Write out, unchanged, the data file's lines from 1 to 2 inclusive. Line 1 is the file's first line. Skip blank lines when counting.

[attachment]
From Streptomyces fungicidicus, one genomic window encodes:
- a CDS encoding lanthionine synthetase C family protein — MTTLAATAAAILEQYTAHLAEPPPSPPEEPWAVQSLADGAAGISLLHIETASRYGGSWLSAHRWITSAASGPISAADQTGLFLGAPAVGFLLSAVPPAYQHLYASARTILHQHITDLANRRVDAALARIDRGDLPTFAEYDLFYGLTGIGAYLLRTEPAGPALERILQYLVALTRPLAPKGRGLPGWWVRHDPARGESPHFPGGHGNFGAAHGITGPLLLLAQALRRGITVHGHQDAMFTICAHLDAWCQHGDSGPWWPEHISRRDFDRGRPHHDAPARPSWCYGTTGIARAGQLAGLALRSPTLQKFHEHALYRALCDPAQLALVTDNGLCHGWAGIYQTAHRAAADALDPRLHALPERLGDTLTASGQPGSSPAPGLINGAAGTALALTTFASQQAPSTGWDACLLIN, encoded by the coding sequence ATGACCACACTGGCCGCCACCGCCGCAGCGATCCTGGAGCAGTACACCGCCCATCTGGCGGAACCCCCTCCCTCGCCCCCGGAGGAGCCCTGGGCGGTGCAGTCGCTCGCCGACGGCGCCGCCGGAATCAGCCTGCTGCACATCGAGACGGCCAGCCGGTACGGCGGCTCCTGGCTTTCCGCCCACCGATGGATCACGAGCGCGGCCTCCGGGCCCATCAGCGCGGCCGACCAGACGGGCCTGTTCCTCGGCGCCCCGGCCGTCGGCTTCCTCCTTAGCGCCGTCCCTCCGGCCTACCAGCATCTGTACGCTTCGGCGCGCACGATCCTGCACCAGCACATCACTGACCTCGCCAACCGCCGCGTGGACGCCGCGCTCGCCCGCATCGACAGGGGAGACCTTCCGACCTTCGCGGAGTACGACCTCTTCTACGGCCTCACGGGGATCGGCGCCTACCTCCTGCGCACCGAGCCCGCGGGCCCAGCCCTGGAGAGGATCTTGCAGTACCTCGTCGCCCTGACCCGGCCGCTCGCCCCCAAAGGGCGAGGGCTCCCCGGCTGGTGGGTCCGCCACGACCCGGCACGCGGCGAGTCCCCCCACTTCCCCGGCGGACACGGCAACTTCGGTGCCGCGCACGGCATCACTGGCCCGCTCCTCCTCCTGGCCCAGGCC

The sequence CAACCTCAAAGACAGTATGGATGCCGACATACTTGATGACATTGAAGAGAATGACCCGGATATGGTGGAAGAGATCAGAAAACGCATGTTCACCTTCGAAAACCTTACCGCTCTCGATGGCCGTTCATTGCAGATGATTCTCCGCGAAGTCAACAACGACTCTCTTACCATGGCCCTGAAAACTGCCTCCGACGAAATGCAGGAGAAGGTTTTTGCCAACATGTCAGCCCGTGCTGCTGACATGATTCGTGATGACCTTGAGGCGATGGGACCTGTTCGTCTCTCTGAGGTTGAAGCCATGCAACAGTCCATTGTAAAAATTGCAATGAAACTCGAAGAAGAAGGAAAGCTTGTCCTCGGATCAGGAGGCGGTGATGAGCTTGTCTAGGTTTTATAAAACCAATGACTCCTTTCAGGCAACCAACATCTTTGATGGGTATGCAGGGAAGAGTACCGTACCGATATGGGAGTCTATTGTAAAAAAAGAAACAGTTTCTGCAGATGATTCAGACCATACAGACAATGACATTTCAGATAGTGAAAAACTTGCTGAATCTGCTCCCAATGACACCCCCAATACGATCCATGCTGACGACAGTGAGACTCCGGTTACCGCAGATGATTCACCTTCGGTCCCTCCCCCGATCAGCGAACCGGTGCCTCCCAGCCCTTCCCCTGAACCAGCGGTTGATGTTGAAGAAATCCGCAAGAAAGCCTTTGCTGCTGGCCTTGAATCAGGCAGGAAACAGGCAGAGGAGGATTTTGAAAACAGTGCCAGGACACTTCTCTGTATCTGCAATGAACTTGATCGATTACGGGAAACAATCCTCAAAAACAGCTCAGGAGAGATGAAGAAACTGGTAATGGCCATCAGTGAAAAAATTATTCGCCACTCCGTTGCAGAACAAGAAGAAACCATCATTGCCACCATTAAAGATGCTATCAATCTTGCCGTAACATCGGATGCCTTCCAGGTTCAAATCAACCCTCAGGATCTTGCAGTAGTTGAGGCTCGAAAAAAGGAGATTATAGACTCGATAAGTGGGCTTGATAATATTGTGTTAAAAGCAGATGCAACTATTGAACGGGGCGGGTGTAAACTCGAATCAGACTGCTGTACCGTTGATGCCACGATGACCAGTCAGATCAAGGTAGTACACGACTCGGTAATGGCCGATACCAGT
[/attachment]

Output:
From Streptomyces fungicidicus, one genomic window encodes:
- a CDS encoding lanthionine synthetase C family protein — MTTLAATAAAILEQYTAHLAEPPPSPPEEPWAVQSLADGAAGISLLHIETASRYGGSWLSAHRWITSAASGPISAADQTGLFLGAPAVGFLLSAVPPAYQHLYASARTILHQHITDLANRRVDAALARIDRGDLPTFAEYDLFYGLTGIGAYLLRTEPAGPALERILQYLVALTRPLAPKGRGLPGWWVRHDPARGESPHFPGGHGNFGAAHGITGPLLLLAQALRRGITVHGHQDAMFTICAHLDAWCQHGDSGPWWPEHISRRDFDRGRPHHDAPARPSWCYGTTGIARAGQLAGLALRSPTLQKFHEHALYRALCDPAQLALVTDNGLCHGWAGIYQTAHRAAADALDPRLHALPERLGDTLTASGQPGSSPAPGLINGAAGTALALTTFASQQAPSTGWDACLLIN, encoded by the coding sequence ATGACCACACTGGCCGCCACCGCCGCAGCGATCCTGGAGCAGTACACCGCCCATCTGGCGGAACCCCCTCCCTCGCCCCCGGAGGAGCCCTGGGCGGTGCAGTCGCTCGCCGACGGCGCCGCCGGAATCAGCCTGCTGCACATCGAGACGGCCAGCCGGTACGGCGGCTCCTGGCTTTCCGCCCACCGATGGATCACGAGCGCGGCCTCCGGGCCCATCAGCGCGGCCGACCAGACGGGCCTGTTCCTCGGCGCCCCGGCCGTCGGCTTCCTCCTTAGCGCCGTCCCTCCGGCCTACCAGCATCTGTACGCTTCGGCGCGCACGATCCTGCACCAGCACATCACTGACCTCGCCAACCGCCGCGTGGACGCCGCGCTCGCCCGCATCGACAGGGGAGACCTTCCGACCTTCGCGGAGTACGACCTCTTCTACGGCCTCACGGGGATCGGCGCCTACCTCCTGCGCACCGAGCCCGCGGGCCCAGCCCTGGAGAGGATCTTGCAGTACCTCGTCGCCCTGACCCGGCCGCTCGCCCCCAAAGGGCGAGGGCTCCCCGGCTGGTGGGTCCGCCACGACCCGGCACGCGGCGAGTCCCCCCACTTCCCCGGCGGACACGGCAACTTCGGTGCCGCGCACGGCATCACTGGCCCGCTCCTCCTCCTGGCCCAGGCC